Federal funds futures contracts show that market participants now expect the funds rate to be between 4.0 per cent and 4.25 per cent by the end of the year. There are six meetings between now and the end of the year. Hence, the market has discounted a rate hike of 25 basis points in every meeting for the next six meetings. On the face of it, it might appear that the market had discounted a lot of tightening from the Federal Reserve already. However, let us try to put this in perspective.

A very relaxed attitude from the Federal Reserve could put the Federal funds rate at 3.5 per cent by the end of the year. An aggressive approach from now on could see the Federal funds rate at 5.0 per cent. The market expectation of around 4.25 per cent is smack in the middle of this range and hence, is not aggressive.

Again, a counter-argument is that whether the Federal funds rate of 4.25 per cent is already restrictive. It is always tricky to determine, beforehand, the level of interest rate that is restrictive. It is discernible after the fact, based on the reaction of the economy. Second, to judge the restrictiveness of the policy rate, one has to know the neutral level of the Federal Funds rate. That is equally difficult. Nonetheless, it is possible to guess the neutral level.

`Neutral' territory is some distance away

One is to take the historical average of the real federal funds rate and add one's forecast of the inflation rate to arrive at the neutral rate. The historical real federal funds rate is around 2.0 per cent. The inflation forecast is around 2.5 per cent to 3.0 per cent. One source for this is the University of Michigan survey on inflation expectations. Hence, based on this metric, the neutral rate could lie in the 4.5 per cent to 5.0 per cent interval. There is another metric of the neutral rate.

It is to equate the real Federal funds rate with the economy's potential growth rate and then add on inflation expectation. The American economy's potential growth rate is variously estimated from 2.5 per cent to 3.5 per cent. Therefore, with inflation expectations at 2.5-3 per cent, the neutral Federal funds rate could be placed at 5.0 per cent to 6.5 per cent.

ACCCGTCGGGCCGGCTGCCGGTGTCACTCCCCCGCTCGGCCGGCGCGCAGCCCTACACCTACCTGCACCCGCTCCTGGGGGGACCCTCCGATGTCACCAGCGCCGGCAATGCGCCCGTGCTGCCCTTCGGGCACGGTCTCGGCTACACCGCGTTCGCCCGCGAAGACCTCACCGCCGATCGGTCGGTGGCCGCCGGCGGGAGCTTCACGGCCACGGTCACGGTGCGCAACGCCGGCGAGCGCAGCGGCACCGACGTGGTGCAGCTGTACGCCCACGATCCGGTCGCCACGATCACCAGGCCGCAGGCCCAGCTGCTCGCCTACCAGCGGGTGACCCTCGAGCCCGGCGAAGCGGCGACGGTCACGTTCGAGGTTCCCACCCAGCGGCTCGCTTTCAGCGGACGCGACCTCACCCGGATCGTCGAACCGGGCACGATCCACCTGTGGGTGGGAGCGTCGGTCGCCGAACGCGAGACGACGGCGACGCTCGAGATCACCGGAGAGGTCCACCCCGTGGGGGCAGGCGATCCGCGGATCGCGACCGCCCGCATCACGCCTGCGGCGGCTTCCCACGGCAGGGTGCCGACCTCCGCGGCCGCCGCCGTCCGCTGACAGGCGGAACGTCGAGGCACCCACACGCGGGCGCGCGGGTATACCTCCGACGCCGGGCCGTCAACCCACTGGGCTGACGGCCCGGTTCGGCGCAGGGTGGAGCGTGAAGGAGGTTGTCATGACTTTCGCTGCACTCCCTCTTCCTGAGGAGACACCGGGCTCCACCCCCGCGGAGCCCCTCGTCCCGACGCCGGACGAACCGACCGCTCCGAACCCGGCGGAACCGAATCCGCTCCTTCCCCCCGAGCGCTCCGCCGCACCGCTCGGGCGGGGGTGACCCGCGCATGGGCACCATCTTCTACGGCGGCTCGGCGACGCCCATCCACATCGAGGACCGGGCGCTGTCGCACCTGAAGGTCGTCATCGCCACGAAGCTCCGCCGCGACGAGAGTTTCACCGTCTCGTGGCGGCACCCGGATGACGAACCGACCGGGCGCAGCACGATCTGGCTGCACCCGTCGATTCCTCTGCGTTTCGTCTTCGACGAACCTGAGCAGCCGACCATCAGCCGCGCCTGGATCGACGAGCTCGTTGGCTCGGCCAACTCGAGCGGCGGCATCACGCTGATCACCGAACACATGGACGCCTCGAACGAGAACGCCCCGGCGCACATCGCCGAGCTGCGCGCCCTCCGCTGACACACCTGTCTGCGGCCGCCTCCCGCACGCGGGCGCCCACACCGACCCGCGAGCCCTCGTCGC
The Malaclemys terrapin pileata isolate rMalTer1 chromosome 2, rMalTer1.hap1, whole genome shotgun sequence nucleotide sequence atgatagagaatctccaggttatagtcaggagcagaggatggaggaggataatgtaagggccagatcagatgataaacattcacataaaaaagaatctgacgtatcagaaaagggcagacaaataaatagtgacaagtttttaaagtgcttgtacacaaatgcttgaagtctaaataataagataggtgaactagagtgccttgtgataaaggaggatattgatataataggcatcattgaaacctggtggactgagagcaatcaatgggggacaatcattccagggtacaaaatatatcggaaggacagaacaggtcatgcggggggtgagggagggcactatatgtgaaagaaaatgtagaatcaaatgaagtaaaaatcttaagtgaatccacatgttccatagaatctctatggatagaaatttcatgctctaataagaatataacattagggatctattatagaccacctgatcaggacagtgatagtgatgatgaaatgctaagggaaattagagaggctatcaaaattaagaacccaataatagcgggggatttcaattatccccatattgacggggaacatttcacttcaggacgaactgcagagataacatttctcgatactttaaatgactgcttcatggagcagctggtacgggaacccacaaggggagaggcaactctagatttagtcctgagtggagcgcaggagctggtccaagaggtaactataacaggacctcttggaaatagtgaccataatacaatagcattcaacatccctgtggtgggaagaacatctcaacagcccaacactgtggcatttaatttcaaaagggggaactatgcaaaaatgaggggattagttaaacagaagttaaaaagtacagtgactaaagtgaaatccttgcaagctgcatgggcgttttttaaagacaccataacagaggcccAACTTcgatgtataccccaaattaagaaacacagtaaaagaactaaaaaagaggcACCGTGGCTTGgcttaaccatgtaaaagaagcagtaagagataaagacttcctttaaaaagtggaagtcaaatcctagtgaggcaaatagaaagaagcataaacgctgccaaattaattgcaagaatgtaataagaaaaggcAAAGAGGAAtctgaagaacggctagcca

Hence, the market expectation of 4.0-4.25 per cent is not overly cautious. Indeed, it could still be lagging. After all, with the economy growing at 4 per cent and inflation expectations rising, the Federal funds rate should already be in `neutral' territory. Therefore, the market is not exactly pricing in a hurried `catch-up' by the Federal Reserve. That would have been understandable.

Hence, the conclusion here is that the market expectation is not pessimistic enough to suggest that the American Treasury Note yield is close to its peak.

Real 10-year Treasury yield is still too low

One last argument is to examine the real yield on the US 10-year Treasury. The Chart measures the real yield on the 10-year Treasury during the Alan Greenspan era at the Federal Reserve. The average for this period is around 3.4 per cent and one standard deviation is about 0.8 per cent. The real 10-year Treasury yield has just come off from two standard deviations below its average of the last eighteen years. Clearly, from a structural perspective too, it is not possible to argue that the 10-year Treasury yield is cheap.

Therefore, after having presented the arguments from four perspectives current financial conditions, the state of the real economy, the neutral Federal funds rate and the long-run equilibrium real yield this column concludes that the climb-down from euphoria has just begun and for the 10-year Treasury Note Yield, the climb-up is perhaps, at best, half-way through.

It might be a good occasion to consider one last counter-argument. Some might rightly point that not only the US economy but also financial markets are so geared (in debt) that the Federal Reserve might not be able to push the Federal funds rate beyond 4.0 per cent and that anything above that level might trigger a global financial crisis. That is a possibility.

If that is the case, then the question is whether that risk is priced into American and global stock market valuations. I leave it to the readers to ponder over this question until the next column.

(The author is founder-director of Libran Asset Management (Pte) Ltd., Singapore. The views are personal. Address feedback to van@libranfund.com)

(This article was published in the Business Line print edition dated March 28, 2005)